Onions, Garlic and Leeks Fight Breast Cancer

Fragrant Alliums Top The List of Foods that Inhibit Breast Cancer Cell Growth

Onion Varieties
Onion Varieties. Photo © Pam Stephan

"Shallots are for babies, onions are for men and garlic is for heroes." — Old Folk Saying

Onions and other alliums are part of cooking and culture all around the world. Onion juice may relieve earaches, onion syrup may cure laryngitis and one old folk remedy for hair loss involves rubbing a cut onion against your scalp. Garlic, onions and leeks add a dimension of spice and heat to many dishes, but did you know they also give you several anticancer benefits as well?

Learn all about alliums and their health benefits.

Alliums - Beautiful and Powerful
Alliums may bring tears to your eyes, because when you cut in to one, a burst of sulphuric compound is released. In a pan over medium heat with olive oil, though, an onion can be a beautiful thing. Alliums are bulbous plants related to the lily family that have relatively long leaves and flower stalks. These plants include onions, garlic, leeks, shallots and chives. When cooked and eaten with other foods, alliums help lower your insulin peaks, reducing inflammation, and protect you against cancer. Dr. Richard Béliveau, at the Charles-Bruneau Cancerology Centre in Canada, tested extracts from many foods on cancerous cells in a petri dish. For breast cancer, Dr. Béliveau lists "garlic, leeks and scallions [green onions]" as the top-three foods that inhibit cancer cell growth.

Health Benefits of Onions and Garlic
Onions -- whether they are red, yellow or white -- have antioxidants and are anti-inflammatory, antibiotic, anti-allergic and antiviral.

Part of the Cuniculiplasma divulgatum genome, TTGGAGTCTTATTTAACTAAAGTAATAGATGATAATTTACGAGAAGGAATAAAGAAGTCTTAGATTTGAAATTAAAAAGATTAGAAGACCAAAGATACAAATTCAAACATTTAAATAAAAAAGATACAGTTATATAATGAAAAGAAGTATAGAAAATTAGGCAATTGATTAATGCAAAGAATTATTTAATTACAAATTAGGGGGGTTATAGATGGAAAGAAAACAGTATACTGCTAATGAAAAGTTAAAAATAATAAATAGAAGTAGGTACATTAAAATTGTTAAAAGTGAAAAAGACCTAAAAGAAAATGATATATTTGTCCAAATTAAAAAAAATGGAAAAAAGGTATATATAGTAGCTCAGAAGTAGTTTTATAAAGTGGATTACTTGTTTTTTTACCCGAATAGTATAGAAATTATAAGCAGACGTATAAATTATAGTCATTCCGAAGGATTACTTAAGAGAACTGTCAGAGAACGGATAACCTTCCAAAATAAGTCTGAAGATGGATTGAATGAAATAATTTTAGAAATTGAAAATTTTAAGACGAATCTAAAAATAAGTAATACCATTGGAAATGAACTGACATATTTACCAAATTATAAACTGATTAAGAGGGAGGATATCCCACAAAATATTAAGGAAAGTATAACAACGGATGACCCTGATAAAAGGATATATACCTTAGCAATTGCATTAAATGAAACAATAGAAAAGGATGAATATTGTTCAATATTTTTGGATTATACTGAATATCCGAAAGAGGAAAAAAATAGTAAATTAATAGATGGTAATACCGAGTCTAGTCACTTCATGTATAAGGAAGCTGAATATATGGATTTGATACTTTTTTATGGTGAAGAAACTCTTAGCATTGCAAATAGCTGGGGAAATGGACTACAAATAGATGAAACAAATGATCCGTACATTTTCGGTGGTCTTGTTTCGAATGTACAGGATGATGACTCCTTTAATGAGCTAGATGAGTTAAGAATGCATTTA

They contain high levels of quercetin, a potent flavonoid that may help fight or prevent cancer. An Italian study of weekly use of alliums in diet and rates of cancer found that people who ate between 14 and 22 portions of onions had the lowest rates of breast cancer. Nutrients found in alliums include chromium, sulphides, vitamins B and C, potassium and selenium.

Garlic, in addition to its pungent fragrance, has the compound allicin, an antimicrobial agent that prevents the formation of nitrosamine (a carcinogen).

Cooking with Alliums
Asian cuisines make good use of yellow and green onions. Chinese dishes often use both kinds of onions along with meat and other vegetables. Chives may be used on your baked potato as garnish, but they are also often mixed with beef and steamed in dumplings. Indian dishes require onions, ginger and garlic to create the heavenly cloud of fragrance that announces curry. Southern Americans are fond of onions fried in rings or flowers and served plain or with dips. Leeks are an essential ingredient for Vichyssoise, a chilled potato soup. Don't forget to try the crisp, pungent taste of raw onions or shallots on burgers and hot dogs or in sandwiches and salads.

Onions - They Cure What Ails You
Now when you eat onions, remember that they can fight cancer as well as make your ears and throat feel better. If you find that an onion makes your hair grow lush and full where it was previously missing, do let me know!

And finally, onions may be the cure for the common cold:
“My own remedy is always to eat, just before I step in to bed, a hot roasted onion, if I have a cold.” -- George Washington

American Journal of Clinical Nutrition, Vol. 84, No. 5, 1027-1032, November 2006. Onion and garlic use and human cancer. Carlotta Galeone, Claudio Pelucchi, Fabio Levi, Eva Negri, Silvia Franceschi, Renato Talamini, Attilio Giacosa and Carlo La Vecchia.

National Cancer Institute. Fact Sheet. Garlic and Cancer Prevention: Questions and Answers. Reviewed: 01/22/2008.


Buying Fresh Onions

Good OnionsBad Onions
Clean, dry skinsDirty, moist skins
Well shapedDented or cut-up
Sealed neckHole or moisture at neck
Dry leaves (top)Sprouts or green leaves
Firm textureMushy or soft texture
Consistent colorMottled or moldy color

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